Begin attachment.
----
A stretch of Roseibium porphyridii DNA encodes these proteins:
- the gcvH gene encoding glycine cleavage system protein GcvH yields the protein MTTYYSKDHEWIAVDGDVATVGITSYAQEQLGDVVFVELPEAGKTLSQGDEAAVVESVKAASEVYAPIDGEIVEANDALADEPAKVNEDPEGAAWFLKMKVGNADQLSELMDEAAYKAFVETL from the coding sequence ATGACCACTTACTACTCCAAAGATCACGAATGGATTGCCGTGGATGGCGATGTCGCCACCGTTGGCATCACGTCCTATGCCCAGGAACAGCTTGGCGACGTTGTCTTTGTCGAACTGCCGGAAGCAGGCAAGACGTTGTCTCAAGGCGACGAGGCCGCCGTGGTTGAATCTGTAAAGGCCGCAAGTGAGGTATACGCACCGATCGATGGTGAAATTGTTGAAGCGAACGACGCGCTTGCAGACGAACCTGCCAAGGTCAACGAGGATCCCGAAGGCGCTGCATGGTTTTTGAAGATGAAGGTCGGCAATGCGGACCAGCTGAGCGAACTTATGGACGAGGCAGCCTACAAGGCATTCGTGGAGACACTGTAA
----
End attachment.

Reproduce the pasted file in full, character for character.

A stretch of Roseibium porphyridii DNA encodes these proteins:
- the gcvH gene encoding glycine cleavage system protein GcvH yields the protein MTTYYSKDHEWIAVDGDVATVGITSYAQEQLGDVVFVELPEAGKTLSQGDEAAVVESVKAASEVYAPIDGEIVEANDALADEPAKVNEDPEGAAWFLKMKVGNADQLSELMDEAAYKAFVETL from the coding sequence ATGACCACTTACTACTCCAAAGATCACGAATGGATTGCCGTGGATGGCGATGTCGCCACCGTTGGCATCACGTCCTATGCCCAGGAACAGCTTGGCGACGTTGTCTTTGTCGAACTGCCGGAAGCAGGCAAGACGTTGTCTCAAGGCGACGAGGCCGCCGTGGTTGAATCTGTAAAGGCCGCAAGTGAGGTATACGCACCGATCGATGGTGAAATTGTTGAAGCGAACGACGCGCTTGCAGACGAACCTGCCAAGGTCAACGAGGATCCCGAAGGCGCTGCATGGTTTTTGAAGATGAAGGTCGGCAATGCGGACCAGCTGAGCGAACTTATGGACGAGGCAGCCTACAAGGCATTCGTGGAGACACTGTAA